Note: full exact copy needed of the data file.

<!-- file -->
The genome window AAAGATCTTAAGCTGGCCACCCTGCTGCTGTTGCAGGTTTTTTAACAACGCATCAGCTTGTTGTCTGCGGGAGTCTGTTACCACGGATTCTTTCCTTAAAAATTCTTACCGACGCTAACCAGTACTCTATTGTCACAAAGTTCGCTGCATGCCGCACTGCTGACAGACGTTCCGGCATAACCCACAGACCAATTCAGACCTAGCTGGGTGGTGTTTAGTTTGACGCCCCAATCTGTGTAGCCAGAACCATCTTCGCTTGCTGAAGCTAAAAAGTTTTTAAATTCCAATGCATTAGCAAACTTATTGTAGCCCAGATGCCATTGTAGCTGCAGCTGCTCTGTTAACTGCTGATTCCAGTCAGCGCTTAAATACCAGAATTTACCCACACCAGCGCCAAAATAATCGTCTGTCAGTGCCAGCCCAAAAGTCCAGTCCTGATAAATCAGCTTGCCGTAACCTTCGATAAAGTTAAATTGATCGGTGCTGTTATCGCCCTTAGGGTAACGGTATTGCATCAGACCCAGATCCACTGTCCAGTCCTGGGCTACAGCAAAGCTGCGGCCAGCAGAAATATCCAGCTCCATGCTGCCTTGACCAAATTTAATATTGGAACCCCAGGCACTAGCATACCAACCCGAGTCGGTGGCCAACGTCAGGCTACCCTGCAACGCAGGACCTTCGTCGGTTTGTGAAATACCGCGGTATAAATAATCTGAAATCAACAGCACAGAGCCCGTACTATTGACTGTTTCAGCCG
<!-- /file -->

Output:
The genome window AAAGATCTTAAGCTGGCCACCCTGCTGCTGTTGCAGGTTTTTTAACAACGCATCAGCTTGTTGTCTGCGGGAGTCTGTTACCACGGATTCTTTCCTTAAAAATTCTTACCGACGCTAACCAGTACTCTATTGTCACAAAGTTCGCTGCATGCCGCACTGCTGACAGACGTTCCGGCATAACCCACAGACCAATTCAGACCTAGCTGGGTGGTGTTTAGTTTGACGCCCCAATCTGTGTAGCCAGAACCATCTTCGCTTGCTGAAGCTAAAAAGTTTTTAAATTCCAATGCATTAGCAAACTTATTGTAGCCCAGATGCCATTGTAGCTGCAGCTGCTCTGTTAACTGCTGATTCCAGTCAGCGCTTAAATACCAGAATTTACCCACACCAGCGCCAAAATAATCGTCTGTCAGTGCCAGCCCAAAAGTCCAGTCCTGATAAATCAGCTTGCCGTAACCTTCGATAAAGTTAAATTGATCGGTGCTGTTATCGCCCTTAGGGTAACGGTATTGCATCAGACCCAGATCCACTGTCCAGTCCTGGGCTACAGCAAAGCTGCGGCCAGCAGAAATATCCAGCTCCATGCTGCCTTGACCAAATTTAATATTGGAACCCCAGGCACTAGCATACCAACCCGAGTCGGTGGCCAACGTCAGGCTACCCTGCAACGCAGGACCTTCGTCGGTTTGTGAAATACCGCGGTATAAATAATCTGAAATCAACAGCACAGAGCCCGTACTATTGACTGTTTCAGCCG